Thinking about Mish's observation that the IMF gold dump "...will reduce the amount of meddling they can do down the road." really got the wheels turning.

"I had a dream, I had an awesome dream"..Lionel Richie "Say You, Say Me"

I too have had a dream, but this was a waking dream, so the sleeper has awoken! (obscure reference)

The Dump Gold It's Worthless Campaign
I would like to invite the entire blogosphere and the mainstream media to get as negative on gold as possible. You can use charts, scare tactics, hand puppets or whatever you like but spread the word that gold is useless. Even worse it is worthless. Sell now, sell all you can. I would ask the holders of gold (physical, or however) to go along and keep all the cash you get, it comes into play in a moment.

After a protracted campaign which should scare the countries of the world (well maybe not the Asian nations, they do love their gold) into dumping their reserves, I would hope to hit a downside target of say $5-$15 dollars an ounce. You do not want to know what silver will be at that point! And now here is stage two...

Goldbugs unite. Deflation callers join hands with the inflation dreamers. Any and all that would see a return to real economics and real responsibility can get on board.

Then we buy it all. Every single ounce. Everything.

The dollar amount required certainly could be attained, well maybe not every single ounce, but the vast share. Then all we have to do is watch the fiat currencies collapse and then WE will have the power! It's simple. It's beautiful!

I just cannot get around how we go about convincing everyone to first sell all their gold, then want it back later. Petty details I say. Who is with me?

For more fun with gold, consider this Onion News Network clip,
US To Trade Gold Reserves For Cash Through Cash4Gold.com:

Funny in a uncomfortable because it is so true sort of way.

Have a good night.


GawainsGhost said...

If you want to read a thoroughly enjoyable evisceration of a Nobel Prize economist, here it is.


Bubbles, bubbles, everywhere, and all of them to pop.

Did Krugman cause the housing bubble? No, but Greenspan did. Krugman merely advocated the economic policies Greenspan employed.

Neo-Keynesianism is a morally corrupt and intellectually bankrupt economic philosophy. So, the obvious solution to its total discrediting is, we need more of it!

Sheesh, the whole world has gone completely insane.

Anyway, you're right about appraisals, GYC. I've done literally hundreds of historical price opinions over the last five years for a mortgage insurance company, questioning the appraisal at the time of sale. I have yet to come across one that did not way overvalue the house by using improper comparables.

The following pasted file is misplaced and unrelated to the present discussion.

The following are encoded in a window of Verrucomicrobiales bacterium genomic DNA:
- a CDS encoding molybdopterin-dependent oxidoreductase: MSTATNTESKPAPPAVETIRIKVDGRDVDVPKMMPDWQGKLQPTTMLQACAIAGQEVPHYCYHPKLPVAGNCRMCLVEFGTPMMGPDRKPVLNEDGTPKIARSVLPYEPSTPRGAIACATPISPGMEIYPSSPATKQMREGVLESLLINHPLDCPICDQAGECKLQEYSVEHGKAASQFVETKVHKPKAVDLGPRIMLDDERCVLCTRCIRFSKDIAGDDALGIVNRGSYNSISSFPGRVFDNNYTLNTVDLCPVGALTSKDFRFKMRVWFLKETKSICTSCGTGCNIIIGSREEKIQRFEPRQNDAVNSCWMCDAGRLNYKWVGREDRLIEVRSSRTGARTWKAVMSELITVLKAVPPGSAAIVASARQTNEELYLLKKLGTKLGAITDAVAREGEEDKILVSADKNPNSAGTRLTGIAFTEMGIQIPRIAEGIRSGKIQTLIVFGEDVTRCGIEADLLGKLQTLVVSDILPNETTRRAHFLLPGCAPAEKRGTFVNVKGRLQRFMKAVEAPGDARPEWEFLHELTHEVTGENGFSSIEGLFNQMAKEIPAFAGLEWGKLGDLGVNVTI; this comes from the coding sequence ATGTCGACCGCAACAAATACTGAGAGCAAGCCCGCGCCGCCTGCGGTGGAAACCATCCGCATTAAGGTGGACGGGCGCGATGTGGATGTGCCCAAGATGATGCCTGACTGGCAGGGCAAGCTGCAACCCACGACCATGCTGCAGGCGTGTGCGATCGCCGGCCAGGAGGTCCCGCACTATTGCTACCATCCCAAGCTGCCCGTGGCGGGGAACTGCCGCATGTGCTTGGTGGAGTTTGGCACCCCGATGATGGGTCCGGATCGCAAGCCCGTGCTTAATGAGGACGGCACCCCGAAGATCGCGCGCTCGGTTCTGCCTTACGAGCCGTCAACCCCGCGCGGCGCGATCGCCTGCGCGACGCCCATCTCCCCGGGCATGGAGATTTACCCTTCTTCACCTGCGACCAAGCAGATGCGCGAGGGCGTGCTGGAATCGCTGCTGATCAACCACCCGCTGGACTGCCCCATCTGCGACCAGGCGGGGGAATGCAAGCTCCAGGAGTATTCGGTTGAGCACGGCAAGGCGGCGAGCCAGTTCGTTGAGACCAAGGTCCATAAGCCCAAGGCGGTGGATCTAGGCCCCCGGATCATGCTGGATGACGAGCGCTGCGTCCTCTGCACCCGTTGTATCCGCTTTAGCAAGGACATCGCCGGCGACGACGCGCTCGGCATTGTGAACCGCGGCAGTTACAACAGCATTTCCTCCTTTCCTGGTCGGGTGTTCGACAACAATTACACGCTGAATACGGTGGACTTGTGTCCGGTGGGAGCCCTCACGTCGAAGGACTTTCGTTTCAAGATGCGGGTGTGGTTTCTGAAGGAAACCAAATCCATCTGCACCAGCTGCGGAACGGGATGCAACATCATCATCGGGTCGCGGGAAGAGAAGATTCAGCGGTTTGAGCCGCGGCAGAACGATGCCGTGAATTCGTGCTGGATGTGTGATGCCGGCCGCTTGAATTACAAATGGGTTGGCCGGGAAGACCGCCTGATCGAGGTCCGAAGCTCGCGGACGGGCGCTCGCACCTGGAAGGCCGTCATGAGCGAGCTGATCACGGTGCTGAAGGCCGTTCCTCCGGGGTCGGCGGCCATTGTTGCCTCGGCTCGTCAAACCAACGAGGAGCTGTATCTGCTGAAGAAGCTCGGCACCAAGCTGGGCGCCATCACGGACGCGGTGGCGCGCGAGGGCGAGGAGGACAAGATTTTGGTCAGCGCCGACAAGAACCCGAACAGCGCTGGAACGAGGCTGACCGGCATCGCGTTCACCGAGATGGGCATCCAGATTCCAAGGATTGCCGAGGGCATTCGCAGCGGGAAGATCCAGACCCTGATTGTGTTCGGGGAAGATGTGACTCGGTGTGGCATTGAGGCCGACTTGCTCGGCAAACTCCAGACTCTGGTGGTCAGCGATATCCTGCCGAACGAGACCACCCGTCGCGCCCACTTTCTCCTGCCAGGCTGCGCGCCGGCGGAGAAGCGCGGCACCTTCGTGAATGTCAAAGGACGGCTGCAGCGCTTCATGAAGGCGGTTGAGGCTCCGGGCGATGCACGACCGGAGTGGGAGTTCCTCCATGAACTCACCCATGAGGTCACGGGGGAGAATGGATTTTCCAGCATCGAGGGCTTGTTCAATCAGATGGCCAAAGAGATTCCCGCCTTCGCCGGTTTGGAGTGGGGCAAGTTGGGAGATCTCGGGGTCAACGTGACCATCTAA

It's fraud. They're using comparable prices to justify loans on overpriced homes. What they are not using is comparable homes to provide an accurate fair market value.

There were a couple of interesting posts on this exact topic this morning, over at Naked Capitalism and The Big Picture. The National Association of Mortgage Brokers and the National Association of Realtors are both lobbying against appraisal reform, as if either could do anything else.

Full disclosure: I am a dues paying member of NAR, but only because its required for licensing. I hate them. And their economist is an idiot.

The problem with appraisals is this. The appraiser does not have to sell the house. So he has little or no incentive to provide a valuation based on what a willing buyer would reasonably pay. He works for the lender, and his job is to justify the loan by whatever means necessary.

This is the corruption in the system that fueled the housing bubble. Appraisers using faux comps to justify exhorbitant loans on overpriced homes. Not to mention the mortgage brokers, who are unlicensed and unregulated, and the lenders, who were making any and all loans just so they could securitize and sell them. Oh, and the ratings agencies who gleefully placed AAA on all of this toxic crap.

If you want to know the fair market value of your home, ask a real estate broker with at least ten years experience. She will perform a market analysis, look at the history of the subdivision, find comparable sales and listings, and provide you with a fairly accurate price for which your house can sell. Of course, she's not going to do all that for free, only if you sign a listing agreement. Her motivation is to sell the house, because she only gets paid a commission when the house actually sells and the deal closes. So she's certainly not going to overvalue or overprice the house, because if she did it wouldn't sell, and she'd be out the marketing, advertising and showing costs, with nothing in return.

Not like an appraiser, who get paid a fee whether the house sells or not.

The reason why appraisals are coming in low has nothing to do with the new rules or the suggestion that appraisers are killing loans. It's because, in this distressed market, there are not comparables available to justify loan amounts on overpriced homes.

Every seller thinks his house is worth more than it really is. Every buyer thinks he can get his dream home cheap. Try negotiating that deal.

Anonymous said...

WASHINGTON, June 24 (Reuters) - The Federal Reserve sought to hide its extensive involvement and concerns about Bank of America Corp's (BAC.N) acquisition of Merrill Lynch amid the latter's worsening financial condition, a top Republican congressman said on Wednesday.

"The committee has already learned that Ben Bernanke and the Federal Reserve made inappropriate threats to fire Bank of America management unless they went ahead with the 'shotgun wedding' that was the Merrill Lynch acquisition," Rep. Darrell Issa of the House Oversight and Government Reform Committee said in a statement released to Reuters.

"The Federal Reserve also engaged in a cover-up and deliberately hid concerns and pertinent details regarding the merger from other federal regulatory agencies," the statement said.

The committee has obtained a number of emails and documents from the U.S. central bank about its behind-the-scenes role in the merger, according to sources familiar with documents.

Benny, Hank and Timmy need to be in a cell with Bubba the Booty bandit.